There's a lot of hullabaloo recently about a reporter who misremembered some events during the Iraq conflict. Personally I tend to agree with the folks who rather bitterly point out that if the news media had been as careful with fact checking the actual buildup to the war as they are Brian Williams' story, many lives might have been saved…but I digress.
The problem people have with Mr. Williams is that, frankly, they don't believe that he “misremembered.” How could you possibly recollect events that you didn't live through? Especially things that were so visceral, like being shot at by insurgents. It seems impossible – but that's only because, unlike Bryan Williams, we don't usually have people fact checking us.
You know that great story you tell about your childhood? Odds are that if you went back and found someone else who was there – someone who has not been hearing your version of events over the years – they would have a pretty substantially different version of what transpired. Not necessarily more accurate – but that's the point, after all. What really happened is something that is imperfectly remembered by the human mind, at best.
Daniel Simons is an expert on memory, and via the You Are Not So Smart podcast he explained that “…memory is not like a videotape that we play back in our heads. It's more like improvising variations on a theme.” You can also read more about the phenomenon in his Slate article, How Not to Be the Next Brian Williams.
But that's not really what the point of this blog post is intended to be about. Rather, I'd like to share that you should be very glad that our memories are malleable, and that we have the flexibility to alter our memories – even the really intense ones – so completely.
The Bad Grandson
My extended family and I do not share a common faith. I have been a practicing Zen Buddhist since age 19 when it helped me survive as a Marine, whereas most of my relatives belong to a fairly conservative Christian faith. It is a faith that believes very strongly in and promotes a particular vision of what a family should look like. I remember my Grandfather pointing out to me, on the wall, the proclamation by the church elders defining what this should be. “That paper there,” he told me, “is one of the most important documents ever written.”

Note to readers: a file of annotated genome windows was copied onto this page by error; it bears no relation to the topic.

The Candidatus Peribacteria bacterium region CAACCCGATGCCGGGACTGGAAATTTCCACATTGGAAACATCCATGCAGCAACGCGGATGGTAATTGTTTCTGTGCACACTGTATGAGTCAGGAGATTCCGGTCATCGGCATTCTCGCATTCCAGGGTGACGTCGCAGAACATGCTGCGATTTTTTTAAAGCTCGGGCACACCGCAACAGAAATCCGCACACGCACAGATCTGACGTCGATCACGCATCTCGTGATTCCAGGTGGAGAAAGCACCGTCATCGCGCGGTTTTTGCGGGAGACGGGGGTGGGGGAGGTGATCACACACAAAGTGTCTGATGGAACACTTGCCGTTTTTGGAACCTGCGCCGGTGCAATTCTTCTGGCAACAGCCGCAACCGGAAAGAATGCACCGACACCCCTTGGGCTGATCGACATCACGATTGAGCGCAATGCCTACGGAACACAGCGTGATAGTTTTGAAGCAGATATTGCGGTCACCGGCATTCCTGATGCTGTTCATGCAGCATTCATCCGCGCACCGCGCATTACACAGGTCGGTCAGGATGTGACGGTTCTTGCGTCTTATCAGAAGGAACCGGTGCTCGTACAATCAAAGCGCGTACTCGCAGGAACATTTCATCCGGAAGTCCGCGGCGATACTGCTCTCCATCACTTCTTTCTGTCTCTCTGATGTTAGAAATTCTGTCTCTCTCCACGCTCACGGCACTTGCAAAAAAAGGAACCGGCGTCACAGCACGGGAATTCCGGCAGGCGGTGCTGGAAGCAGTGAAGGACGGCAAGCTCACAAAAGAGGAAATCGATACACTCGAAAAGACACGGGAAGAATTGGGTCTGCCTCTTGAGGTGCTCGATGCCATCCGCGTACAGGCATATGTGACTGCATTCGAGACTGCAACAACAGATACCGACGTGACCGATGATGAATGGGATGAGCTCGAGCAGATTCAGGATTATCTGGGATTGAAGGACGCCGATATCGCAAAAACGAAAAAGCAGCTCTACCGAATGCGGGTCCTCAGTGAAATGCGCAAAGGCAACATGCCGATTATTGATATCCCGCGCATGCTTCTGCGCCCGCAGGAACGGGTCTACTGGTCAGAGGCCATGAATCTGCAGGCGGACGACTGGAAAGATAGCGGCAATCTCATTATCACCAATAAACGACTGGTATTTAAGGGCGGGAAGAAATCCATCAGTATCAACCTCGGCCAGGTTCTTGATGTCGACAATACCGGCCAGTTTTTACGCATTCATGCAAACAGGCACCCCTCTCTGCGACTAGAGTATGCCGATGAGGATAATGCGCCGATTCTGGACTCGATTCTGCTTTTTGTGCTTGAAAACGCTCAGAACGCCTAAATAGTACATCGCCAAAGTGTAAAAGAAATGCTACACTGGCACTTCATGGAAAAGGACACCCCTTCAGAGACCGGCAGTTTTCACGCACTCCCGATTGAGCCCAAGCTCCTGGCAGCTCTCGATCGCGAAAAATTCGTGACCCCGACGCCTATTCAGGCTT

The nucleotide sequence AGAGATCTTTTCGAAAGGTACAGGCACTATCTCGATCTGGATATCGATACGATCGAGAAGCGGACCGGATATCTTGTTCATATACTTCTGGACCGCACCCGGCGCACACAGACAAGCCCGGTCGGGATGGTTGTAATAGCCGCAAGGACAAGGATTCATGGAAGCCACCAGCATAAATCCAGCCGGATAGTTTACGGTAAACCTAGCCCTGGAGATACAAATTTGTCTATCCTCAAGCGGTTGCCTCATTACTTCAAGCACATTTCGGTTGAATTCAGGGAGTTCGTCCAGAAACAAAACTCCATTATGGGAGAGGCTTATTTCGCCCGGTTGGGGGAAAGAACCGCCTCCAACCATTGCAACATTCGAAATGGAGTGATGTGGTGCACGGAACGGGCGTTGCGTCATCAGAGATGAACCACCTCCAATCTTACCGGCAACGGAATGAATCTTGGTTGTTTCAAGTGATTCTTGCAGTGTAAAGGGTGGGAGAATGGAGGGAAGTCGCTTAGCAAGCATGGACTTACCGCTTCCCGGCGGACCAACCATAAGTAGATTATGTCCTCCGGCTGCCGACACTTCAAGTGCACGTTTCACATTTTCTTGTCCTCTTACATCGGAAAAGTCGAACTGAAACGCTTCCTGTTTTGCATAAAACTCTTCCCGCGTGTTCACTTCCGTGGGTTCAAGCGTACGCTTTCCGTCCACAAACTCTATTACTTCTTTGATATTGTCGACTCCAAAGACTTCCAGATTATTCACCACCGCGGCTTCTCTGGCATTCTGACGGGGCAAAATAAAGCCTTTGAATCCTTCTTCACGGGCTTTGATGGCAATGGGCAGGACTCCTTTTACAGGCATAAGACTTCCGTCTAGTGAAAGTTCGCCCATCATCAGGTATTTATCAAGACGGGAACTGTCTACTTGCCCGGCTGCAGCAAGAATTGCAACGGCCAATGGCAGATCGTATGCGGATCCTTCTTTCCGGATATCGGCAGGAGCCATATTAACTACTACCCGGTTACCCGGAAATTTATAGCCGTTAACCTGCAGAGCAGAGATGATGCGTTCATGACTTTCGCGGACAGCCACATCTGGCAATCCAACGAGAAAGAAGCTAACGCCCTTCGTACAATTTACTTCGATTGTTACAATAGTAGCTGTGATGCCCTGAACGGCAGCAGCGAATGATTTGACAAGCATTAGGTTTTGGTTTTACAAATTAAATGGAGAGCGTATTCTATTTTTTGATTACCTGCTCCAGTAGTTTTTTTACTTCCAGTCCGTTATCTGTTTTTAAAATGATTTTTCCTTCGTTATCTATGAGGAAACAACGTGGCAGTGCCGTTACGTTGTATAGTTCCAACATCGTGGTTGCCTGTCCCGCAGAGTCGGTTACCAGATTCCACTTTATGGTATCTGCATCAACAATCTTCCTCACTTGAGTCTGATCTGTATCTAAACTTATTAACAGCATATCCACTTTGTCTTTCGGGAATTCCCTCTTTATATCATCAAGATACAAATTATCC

I remember when he said that I just set my jaw and nodded – not in agreement, but in acknowledgement of his view. Because I love my Grandpa, and wanted to make him proud. At the same time, I was not the image of a grandson I think he expected. It took a few years of visits, as a youth, to recognize the look of disappointment on his face when he'd ask me about some sporting event and learn that I wasn't actually a fan. I began studying up in the weeks before I'd see him, following events and games and athletes, and yes, he absolutely beamed the first time I was able to comment about a particular baseball play.
But in some ways I was never going to be able to live up to what I thought were his expectations. I only lasted a semester at the University he and my parents approved of. I never made it to the missionary work that was so important to his religion. And in terms of that vision of family…that was never to be. At the time he talked about the Most Important Document I was freshly divorced with four infant children that I was struggling to raise as a single Dad. Ideas about gender roles and such pretty much just made me feel like a failure.
As I said, I set my jaw and nodded because I respected and loved him, and didn't want to be more of a disappointment to him. That was pretty much the last conversation I had with him before he died; it's certainly the one I remember the most clearly. One of the hardest parts of being at his funeral was the feeling that when he died, he had still been disappointed in me.
Facebook is a wonderful thing. I know, that's not a usual opinion of mine, but thanks to the social network I have gradually gotten better acquainted with a particular cousin of mine who I met, at most, a handful of times growing up. Our interaction is a good argument for the theory of genetic influence, as we seem to be amused by the same things and have the same impeccable sense of humor.
I was the oldest grandchild, but he's not terribly much younger. We've also corresponded via email about more personal things, and during one of these exchanges he wrote something (which I have his permission to share) about our memories of Grandpa. He told me about a conversation they had concerning some of the religious rites of passage that my cousin had felt burdened by. Grandpa had told him
…it was a personal choice not a requirement. This completely floored me and changed my outlook on what was expected of me. Why do I now get the feeling that I have you to thank for that?
I don't know if I actually was an influence…but ever since I got that letter from him, that last sentence – Why do I now get the feeling that I have you to thank for that? – has been digging around in my head. Why? Because it implies that maybe I wasn't as much of a disappointment to my Grandpa as I feared. He certainly never gave me any indication – it was just something I assumed, because I couldn't live up to a set of words on a wall.
In spite of that, though, it is possible that my memories of what happened between me and Grandpa need to change. It's not a videotape, it's a theme, and suddenly, thanks to my cousin, that theme is completely different. It's hard for me to really express just how much those simple words affected me; the best I can do is say that it's such a huge burden lifted that I don't really have the chance to deal with it right now. I'm on a trip to do a performance at the Asian Art Museum, and while San Francisco coffee shops are known for their quirkiness, middle-aged men weeping into their coffee is probably pushing the limit.
No advice here; just an observation about my life, and if you find it useful, I'm glad.